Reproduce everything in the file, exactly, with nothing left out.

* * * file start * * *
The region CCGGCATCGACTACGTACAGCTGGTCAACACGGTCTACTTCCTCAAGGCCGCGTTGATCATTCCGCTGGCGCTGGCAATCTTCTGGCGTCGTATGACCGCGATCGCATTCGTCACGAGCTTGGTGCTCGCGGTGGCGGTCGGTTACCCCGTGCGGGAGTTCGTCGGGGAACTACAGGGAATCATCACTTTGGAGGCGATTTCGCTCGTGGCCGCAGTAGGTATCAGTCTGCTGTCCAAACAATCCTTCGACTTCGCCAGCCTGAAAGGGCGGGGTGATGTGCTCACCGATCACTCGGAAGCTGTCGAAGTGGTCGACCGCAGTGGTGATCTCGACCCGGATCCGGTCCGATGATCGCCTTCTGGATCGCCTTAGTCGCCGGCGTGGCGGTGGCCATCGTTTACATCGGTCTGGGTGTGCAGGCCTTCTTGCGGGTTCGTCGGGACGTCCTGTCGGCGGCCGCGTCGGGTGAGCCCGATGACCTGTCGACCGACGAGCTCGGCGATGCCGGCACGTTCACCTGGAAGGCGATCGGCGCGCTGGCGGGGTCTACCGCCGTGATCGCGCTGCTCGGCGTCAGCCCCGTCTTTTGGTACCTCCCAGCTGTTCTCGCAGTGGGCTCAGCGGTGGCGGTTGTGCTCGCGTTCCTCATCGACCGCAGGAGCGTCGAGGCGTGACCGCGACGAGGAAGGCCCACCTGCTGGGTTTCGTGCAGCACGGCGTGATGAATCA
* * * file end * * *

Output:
The region CCGGCATCGACTACGTACAGCTGGTCAACACGGTCTACTTCCTCAAGGCCGCGTTGATCATTCCGCTGGCGCTGGCAATCTTCTGGCGTCGTATGACCGCGATCGCATTCGTCACGAGCTTGGTGCTCGCGGTGGCGGTCGGTTACCCCGTGCGGGAGTTCGTCGGGGAACTACAGGGAATCATCACTTTGGAGGCGATTTCGCTCGTGGCCGCAGTAGGTATCAGTCTGCTGTCCAAACAATCCTTCGACTTCGCCAGCCTGAAAGGGCGGGGTGATGTGCTCACCGATCACTCGGAAGCTGTCGAAGTGGTCGACCGCAGTGGTGATCTCGACCCGGATCCGGTCCGATGATCGCCTTCTGGATCGCCTTAGTCGCCGGCGTGGCGGTGGCCATCGTTTACATCGGTCTGGGTGTGCAGGCCTTCTTGCGGGTTCGTCGGGACGTCCTGTCGGCGGCCGCGTCGGGTGAGCCCGATGACCTGTCGACCGACGAGCTCGGCGATGCCGGCACGTTCACCTGGAAGGCGATCGGCGCGCTGGCGGGGTCTACCGCCGTGATCGCGCTGCTCGGCGTCAGCCCCGTCTTTTGGTACCTCCCAGCTGTTCTCGCAGTGGGCTCAGCGGTGGCGGTTGTGCTCGCGTTCCTCATCGACCGCAGGAGCGTCGAGGCGTGACCGCGACGAGGAAGGCCCACCTGCTGGGTTTCGTGCAGCACGGCGTGATGAATCA